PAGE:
Tiger Loaches thrive in conditions similar to the ones they would experience in the wild and these should be replicated to the best of your ability. Features such as a high-water current, lots of hardscape features and soft substate should be included. A wavemaker may be considered to make this high current. These fish are prone to digging around for food and around the tank so you should ensure that any rocks or driftwood have no hard or sharp edges they could be hurt on. Strong filtration is also required for their health. Tiger Loaches thrive in numbers with the optimum number being around 8 similar sized fish in the tank. Their size means that a tank of upwards of 115 gallons though more is appreciated by them. The lid should always be kept tightly on as they are a jumping species, and an accident may occur if it is not on properly.


Tiger Loaches have never been bred in captivity as they have only been caught from the wild. It is not impossible; however, it would be very difficult to recreate the perfect conditions with no information.


Tiger Loaches suffer from general diseases that most other fish do such as Ich, a parasitic disease which cause white spots to appear on the skin, scraping themselves across objects, increased hiding behaviour and a loss of appetite. Without treatment, this disease can be fatal but luckily it can be easily spotted and due to how common it is, can be treated fairly easily.

Another disease that Tiger Loaches may suffer from is chronic wasting, also called the ‘skinny disease’, it can be caused by a few causes such as tapeworms or parasites which feed off the food the fish ingests, blocking their organs so they can’t digest the food. It is mainly found in fish who have recently moved environments. It can be hard to identify the cause of chronic wasting though can be treated in most cases if the cause is found. It is likely to try medications and see if they work or examine a faeces sample under a microscope to find the cause. This disease can be passed on, especially in egg laying females so any infected fish should be separated.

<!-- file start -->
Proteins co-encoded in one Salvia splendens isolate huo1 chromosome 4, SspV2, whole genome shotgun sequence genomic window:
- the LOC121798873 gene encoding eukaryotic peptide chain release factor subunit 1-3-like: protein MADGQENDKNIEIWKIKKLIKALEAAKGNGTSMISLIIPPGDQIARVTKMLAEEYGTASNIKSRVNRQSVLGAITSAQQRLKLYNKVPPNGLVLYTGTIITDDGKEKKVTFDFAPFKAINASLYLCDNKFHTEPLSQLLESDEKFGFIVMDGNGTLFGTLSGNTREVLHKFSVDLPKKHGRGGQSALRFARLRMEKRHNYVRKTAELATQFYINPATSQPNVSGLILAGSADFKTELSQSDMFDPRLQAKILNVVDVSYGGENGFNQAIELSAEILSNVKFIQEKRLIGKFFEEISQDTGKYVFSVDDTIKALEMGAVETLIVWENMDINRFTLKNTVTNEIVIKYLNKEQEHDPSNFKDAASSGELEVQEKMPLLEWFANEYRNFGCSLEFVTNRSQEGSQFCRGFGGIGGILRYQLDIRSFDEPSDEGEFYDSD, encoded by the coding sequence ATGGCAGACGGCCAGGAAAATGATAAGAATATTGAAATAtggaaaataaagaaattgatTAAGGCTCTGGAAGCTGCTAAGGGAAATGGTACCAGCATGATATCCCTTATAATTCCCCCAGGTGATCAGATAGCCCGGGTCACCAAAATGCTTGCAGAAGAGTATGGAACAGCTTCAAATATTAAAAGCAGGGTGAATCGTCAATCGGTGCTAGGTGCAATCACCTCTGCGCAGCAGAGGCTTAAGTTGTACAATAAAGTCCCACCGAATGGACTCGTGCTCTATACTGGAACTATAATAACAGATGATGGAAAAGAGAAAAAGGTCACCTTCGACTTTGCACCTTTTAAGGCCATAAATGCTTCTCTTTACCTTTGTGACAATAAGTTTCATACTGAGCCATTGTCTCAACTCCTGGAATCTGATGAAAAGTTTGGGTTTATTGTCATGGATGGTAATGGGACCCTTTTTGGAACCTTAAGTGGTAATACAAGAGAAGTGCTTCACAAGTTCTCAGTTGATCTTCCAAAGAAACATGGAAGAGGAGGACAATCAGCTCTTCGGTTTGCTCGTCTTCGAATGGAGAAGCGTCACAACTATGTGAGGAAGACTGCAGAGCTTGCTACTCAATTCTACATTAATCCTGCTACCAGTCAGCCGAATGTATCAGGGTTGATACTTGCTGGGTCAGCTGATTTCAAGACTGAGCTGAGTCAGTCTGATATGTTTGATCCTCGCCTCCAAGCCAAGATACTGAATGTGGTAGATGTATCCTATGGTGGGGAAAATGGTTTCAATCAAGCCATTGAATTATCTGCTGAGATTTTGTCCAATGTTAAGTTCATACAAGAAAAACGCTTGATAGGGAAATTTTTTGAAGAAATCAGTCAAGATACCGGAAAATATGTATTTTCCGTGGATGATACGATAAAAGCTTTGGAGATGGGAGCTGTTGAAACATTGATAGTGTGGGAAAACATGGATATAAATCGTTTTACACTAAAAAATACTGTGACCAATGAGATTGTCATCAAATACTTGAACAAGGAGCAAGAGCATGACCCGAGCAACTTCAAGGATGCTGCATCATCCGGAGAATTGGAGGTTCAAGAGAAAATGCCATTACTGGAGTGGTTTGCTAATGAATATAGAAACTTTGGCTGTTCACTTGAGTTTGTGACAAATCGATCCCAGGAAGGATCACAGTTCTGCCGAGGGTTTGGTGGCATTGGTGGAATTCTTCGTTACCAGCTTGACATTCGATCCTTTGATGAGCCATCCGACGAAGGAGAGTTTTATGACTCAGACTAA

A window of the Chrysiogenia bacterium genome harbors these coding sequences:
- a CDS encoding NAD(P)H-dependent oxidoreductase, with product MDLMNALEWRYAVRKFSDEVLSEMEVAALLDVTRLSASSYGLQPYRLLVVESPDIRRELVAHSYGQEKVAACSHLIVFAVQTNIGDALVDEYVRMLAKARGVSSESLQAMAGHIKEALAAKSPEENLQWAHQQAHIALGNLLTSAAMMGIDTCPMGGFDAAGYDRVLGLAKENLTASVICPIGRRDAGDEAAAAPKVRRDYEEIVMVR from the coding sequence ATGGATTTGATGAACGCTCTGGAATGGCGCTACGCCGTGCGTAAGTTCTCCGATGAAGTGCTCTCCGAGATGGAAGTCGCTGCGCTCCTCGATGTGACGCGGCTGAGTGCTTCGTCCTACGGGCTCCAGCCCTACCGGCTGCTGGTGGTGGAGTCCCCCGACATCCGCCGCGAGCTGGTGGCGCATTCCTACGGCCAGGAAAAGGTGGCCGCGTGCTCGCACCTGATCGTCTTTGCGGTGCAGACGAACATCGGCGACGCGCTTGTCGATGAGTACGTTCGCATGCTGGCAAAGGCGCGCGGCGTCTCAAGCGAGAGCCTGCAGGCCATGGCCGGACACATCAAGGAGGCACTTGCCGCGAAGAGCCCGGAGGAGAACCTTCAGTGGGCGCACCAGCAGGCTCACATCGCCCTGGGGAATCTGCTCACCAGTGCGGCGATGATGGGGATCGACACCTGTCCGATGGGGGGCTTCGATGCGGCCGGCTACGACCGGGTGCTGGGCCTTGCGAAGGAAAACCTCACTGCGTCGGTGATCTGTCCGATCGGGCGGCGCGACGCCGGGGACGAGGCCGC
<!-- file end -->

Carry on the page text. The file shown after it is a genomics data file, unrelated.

Tiger Loaches are quite sturdy fish and if their environment is healthy and well-kept, they should rarely suffer from diseases.

Tank mates

Tiger Loaches are an extremely aggressive species and will eat or attack any smaller fish in the tank. They are best kept with similar sized fish to reduce their aggressive behaviour, and in groups of more than 6 so they do not target other fish in the tank. It is also recommended to avoid placing them with slower fish or ones with long fins as they make for an easier target. Tank space is also an important factor as without enough space, the strongest or most dominant fish will kill the rest. Within the tank they create highly complex societal hierarchy systems and therefore it is important to allow them to do this while limiting aggressive behaviour.

Where to find Tiger Loaches for sale

Tiger Loaches are a fairly rare species of fish and finding one in a physical pet store may prove difficult so online shops would be the best bet for purchase. They range in prices but are on average £15 per fish, though there also may be a delivery cost involved.

Redfin Tiger Loach vs Green Tiger Loach

The Redfin Tiger Loach, or Syncrossus hymenophysa, is found in the rivers of Myanmar and lives in a very similar tank set up to a Tiger Loach, with soft substrate, subdued lighting and high filtration. However, they thrive in slightly lower temperatures, between 21°C to 26°C and do not require the same high currents as a Tiger Loach would.  They feature similar aggressive behaviour and neither species should be kept with smaller or slower fish. They would make good tank mates considering they both grow to around the same size as long as the specific fish you pick for the tank are the same size.